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New York Fashion Week: Men’s lines tailor suits for comfort

It may now be the Year of the Monkey but the era of the monkey suit is over. Guys no longer have to suffer in suits and ties that strangle and confine. That message came through loud and clear at New York Fashion Week: Men’s, held earlier this month, where designers revealed a preference for comfort, stretch and, most of all, versatility.

“A guy should be prepared for what’s ahead of him in his day,” says Michael Maccari, creative director at Perry Ellis (and a Massapequa Park native).

That means a wardrobe that flexes from office to off-duty. “It’s why we always try to reinvent what the suit is,” he says, noting the neat, sharp look of a suit also can be found in, say, a tailored wool tracksuit and overcoat, all in “Mad Men” gray — or a denim jacket, jeans and trim sweater.

For popular young designer David Hart, swapping out a suit is as easy as “throwing on a blazer and turtleneck, or the right knitwear — it’s where the market is moving,” he says. Hart’s dad is a jazz saxophonist, and his fall line is inspired by 1960s Blue Note Records album covers, with their images of dapper jazz men like Miles Davis, John Coltrane, Art Blakey. Think jackets over knit polos, sleek cardigans and slim trousers (and, yeah, Hart’s are hiked up just enough to flash some sock).

Then there’s Donrad Duncan, a Jamaica native and rising star in menswear, whose EFM line — that’s Engineered For Motion — is just that, a sporty mix of clothes allowing for maximum range of motion. He’s got an affinity for outerwear (“Odd, I know, coming from the tropics,” he says, laughing), whether it’s a dark, translucent green stretch raincoat (ultrasonically welded, not stitched) or a thick-knit navy peacoat (which looks like the classic coat but is actually a sweater that can be worn indoors or out).

The beauty of all these options is that they work Monday through Sunday.

“The old confines of what you wear to work vs. what you wear on the weekend — that seems really dated to me,” Maccari says. A guy’s wardrobe should be “about preparedness.” he says. “It’s go-anywhere dressing.”

Nautica

Nautica is upping the style factor for fall,
Photo Credit: WireImage.com/ Brian Ach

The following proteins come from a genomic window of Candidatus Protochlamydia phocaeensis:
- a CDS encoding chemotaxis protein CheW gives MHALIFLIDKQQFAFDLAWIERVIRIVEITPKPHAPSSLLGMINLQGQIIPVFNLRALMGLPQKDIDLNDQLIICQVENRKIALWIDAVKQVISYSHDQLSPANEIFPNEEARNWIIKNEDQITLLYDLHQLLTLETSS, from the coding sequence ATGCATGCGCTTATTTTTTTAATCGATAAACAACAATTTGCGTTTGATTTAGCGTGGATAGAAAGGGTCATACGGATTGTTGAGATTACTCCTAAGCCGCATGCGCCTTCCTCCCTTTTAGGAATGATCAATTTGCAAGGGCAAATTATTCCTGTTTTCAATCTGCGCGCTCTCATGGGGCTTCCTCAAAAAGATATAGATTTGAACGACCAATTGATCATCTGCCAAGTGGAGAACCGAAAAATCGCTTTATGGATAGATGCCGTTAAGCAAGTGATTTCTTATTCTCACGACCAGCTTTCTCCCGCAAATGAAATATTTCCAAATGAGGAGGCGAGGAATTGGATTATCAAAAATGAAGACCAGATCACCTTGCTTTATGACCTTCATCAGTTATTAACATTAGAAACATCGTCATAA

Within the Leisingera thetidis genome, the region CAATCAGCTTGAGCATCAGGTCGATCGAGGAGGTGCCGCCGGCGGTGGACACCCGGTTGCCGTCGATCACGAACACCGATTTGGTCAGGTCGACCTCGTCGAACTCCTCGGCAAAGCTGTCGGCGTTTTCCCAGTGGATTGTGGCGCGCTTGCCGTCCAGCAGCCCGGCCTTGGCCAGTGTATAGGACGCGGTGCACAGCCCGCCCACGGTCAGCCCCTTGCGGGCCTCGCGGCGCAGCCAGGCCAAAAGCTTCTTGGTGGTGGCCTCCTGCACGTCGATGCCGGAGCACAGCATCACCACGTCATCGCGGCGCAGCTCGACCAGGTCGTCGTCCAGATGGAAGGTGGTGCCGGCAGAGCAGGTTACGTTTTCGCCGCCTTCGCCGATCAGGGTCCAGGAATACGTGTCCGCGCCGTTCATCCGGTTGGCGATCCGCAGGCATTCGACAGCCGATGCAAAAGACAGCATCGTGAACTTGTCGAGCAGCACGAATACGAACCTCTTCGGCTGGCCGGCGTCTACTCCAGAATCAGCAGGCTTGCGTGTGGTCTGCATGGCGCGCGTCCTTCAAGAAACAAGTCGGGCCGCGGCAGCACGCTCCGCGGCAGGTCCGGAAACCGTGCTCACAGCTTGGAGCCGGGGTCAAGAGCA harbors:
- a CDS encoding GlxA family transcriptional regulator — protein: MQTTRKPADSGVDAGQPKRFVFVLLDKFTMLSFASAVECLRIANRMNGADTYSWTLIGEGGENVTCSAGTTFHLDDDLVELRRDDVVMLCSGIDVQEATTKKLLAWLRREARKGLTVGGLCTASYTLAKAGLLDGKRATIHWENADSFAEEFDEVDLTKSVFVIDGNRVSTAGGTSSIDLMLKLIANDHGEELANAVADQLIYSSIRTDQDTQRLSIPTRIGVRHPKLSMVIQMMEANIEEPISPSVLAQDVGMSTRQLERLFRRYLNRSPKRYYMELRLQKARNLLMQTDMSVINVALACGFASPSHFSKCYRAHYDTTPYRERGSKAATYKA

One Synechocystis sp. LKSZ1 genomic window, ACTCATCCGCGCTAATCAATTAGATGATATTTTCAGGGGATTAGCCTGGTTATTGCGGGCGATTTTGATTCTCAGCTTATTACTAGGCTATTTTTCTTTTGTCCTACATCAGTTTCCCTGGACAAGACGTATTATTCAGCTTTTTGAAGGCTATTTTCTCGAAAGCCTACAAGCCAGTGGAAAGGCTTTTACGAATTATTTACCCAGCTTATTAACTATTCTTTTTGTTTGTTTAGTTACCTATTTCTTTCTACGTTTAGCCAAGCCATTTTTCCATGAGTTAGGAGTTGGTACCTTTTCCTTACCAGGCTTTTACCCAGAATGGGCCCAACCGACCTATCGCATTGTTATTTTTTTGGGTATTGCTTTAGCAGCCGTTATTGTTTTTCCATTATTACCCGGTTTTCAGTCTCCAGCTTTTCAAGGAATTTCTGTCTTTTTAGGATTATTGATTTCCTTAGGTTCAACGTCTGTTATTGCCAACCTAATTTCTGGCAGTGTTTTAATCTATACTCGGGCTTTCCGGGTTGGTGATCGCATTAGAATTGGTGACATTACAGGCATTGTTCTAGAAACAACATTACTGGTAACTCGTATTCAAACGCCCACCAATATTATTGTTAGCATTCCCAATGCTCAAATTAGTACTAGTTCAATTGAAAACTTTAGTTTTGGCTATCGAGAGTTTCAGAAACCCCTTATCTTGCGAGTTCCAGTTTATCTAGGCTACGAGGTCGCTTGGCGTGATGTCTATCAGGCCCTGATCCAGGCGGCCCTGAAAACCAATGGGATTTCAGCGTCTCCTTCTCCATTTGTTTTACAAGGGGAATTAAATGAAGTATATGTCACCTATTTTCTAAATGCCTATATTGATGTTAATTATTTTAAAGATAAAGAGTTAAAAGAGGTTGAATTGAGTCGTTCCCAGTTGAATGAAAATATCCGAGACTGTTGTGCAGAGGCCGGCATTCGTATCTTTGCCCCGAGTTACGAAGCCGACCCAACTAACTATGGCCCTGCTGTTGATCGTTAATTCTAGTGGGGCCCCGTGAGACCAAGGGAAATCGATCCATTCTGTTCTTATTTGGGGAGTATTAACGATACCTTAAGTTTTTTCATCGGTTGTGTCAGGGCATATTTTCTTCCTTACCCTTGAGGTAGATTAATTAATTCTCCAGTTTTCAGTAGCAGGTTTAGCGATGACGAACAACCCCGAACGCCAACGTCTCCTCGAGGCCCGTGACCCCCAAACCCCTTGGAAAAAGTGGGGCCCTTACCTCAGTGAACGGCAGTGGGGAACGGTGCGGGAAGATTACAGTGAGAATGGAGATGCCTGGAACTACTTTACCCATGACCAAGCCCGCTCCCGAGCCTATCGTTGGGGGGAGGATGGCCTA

Nautica is upping the style factor for fall, giving the preppy nautical staple urban heft and, even better, some pieces are available now--no need to wait till fall for this empire gold wool fisherman jacket, $598 while supplies last at nautica.com.

Carlos Campos

Honduran-born, New York-based designer Carlos Campos has coffee
Photo Credit: Leandro Justen

Honduran-born, New York-based designer Carlos Campos has coffee on the brain. His fall line is inspired by the proud, provincial coffee growers of his homeland. He plays a lot with camel ("the color of lightly roasted coffee beans") on coats, capes, sweatshirts and this velveteen bomber and tux trouser.

Billy Reid

Alabama-based designer Billy Reid has retrenched the trench,
Photo Credit: Billy Reid

Alabama-based designer Billy Reid has retrenched the trench, deleting all the needless extras (belt, epaulettes) in favor of this refined (and reversed) trench worn with a jacquard crew sweater, wool trouser and alligator slip-on.

Perry Ellis

The gray flannel suit ruled 50 years ago,
Photo Credit: Monica Feudi

The gray flannel suit ruled 50 years ago, but today there are alternatives that look just as sharp, like this wool melton topper, Lurex sweater and wool pleated tracksuit from Perry Ellis.

EFM (Donrad Duncan's Engineered for Motion)

Raingear may keep you dry but is usually
Photo Credit: Astrid Stawiarz

Raingear may keep you dry but is usually stiff and bulky. Not this translucent coat (made from a type of polyurethane that stretches with you), worn atop a color-block wool sweater and knit tracker trouser from EFM (Donrad Duncan's Engineered for Motion line).

David Hart

David Hart channels the '60s cool of hot
Photo Credit: Ryan Drake

David Hart channels the '60s cool of hot jazz men like Miles Davis in his fall line, which includes this cardigan, shirt, tie and tailored trousers (worn a tad short with no break, so invest in some decent socks).

Public School

Power to the people--trendsetting designers Maxwell Osborne and
Photo Credit: Public School

Power to the people--trendsetting designers Maxwell Osborne and Dao-Yi Chow of the edgy, hip-hop-fueled Public School label sent models down the sidewalk first, past fans and tourists, then inside Milk Studios to the runway, here layering a quilted jacket atop a shirt, tunic, turtleneck and apron pant.

Max 'n Chester

Newcomer label Max 'n Chester, launched by designer
Photo Credit: Menelik Puryear

Newcomer label Max 'n Chester, launched by designer Peter Trainor in 2012, rocked a retro Euro immigrant vibe (circa 1920), with an array of slim-fit, three-button suits and jackets, this one worn with a button-down shirt, French terry sweatshirt and lightweight pant.

Hilfiger Edition

Hilfiger Edition, a fall line of oh-so-Tommy signature
Photo Credit: Hilfiger Edition

Hilfiger Edition, a fall line of oh-so-Tommy signature pieces from Tommy Hilfiger, includes thick-cable fisherman sweaters, patchwork rugby shirts, slouchy trousers and this updated take on a leather shearling, with quilted wool sleeves.

Joseph Abboud

Joseph Abboud, the powerhouse designer of the 1980s
Photo Credit: Dan Lecca

Joseph Abboud, the powerhouse designer of the 1980s and '90s who lost his footing (then rights to his name), returned with his first runway show in 15 years. His line of jaunty suits is inspired by Savile Row, but made in Massachusetts, featuring his trademark earth tones. (Skip the feather lapel pin and fringed scarf--the suit's tailoring speaks for itself.)

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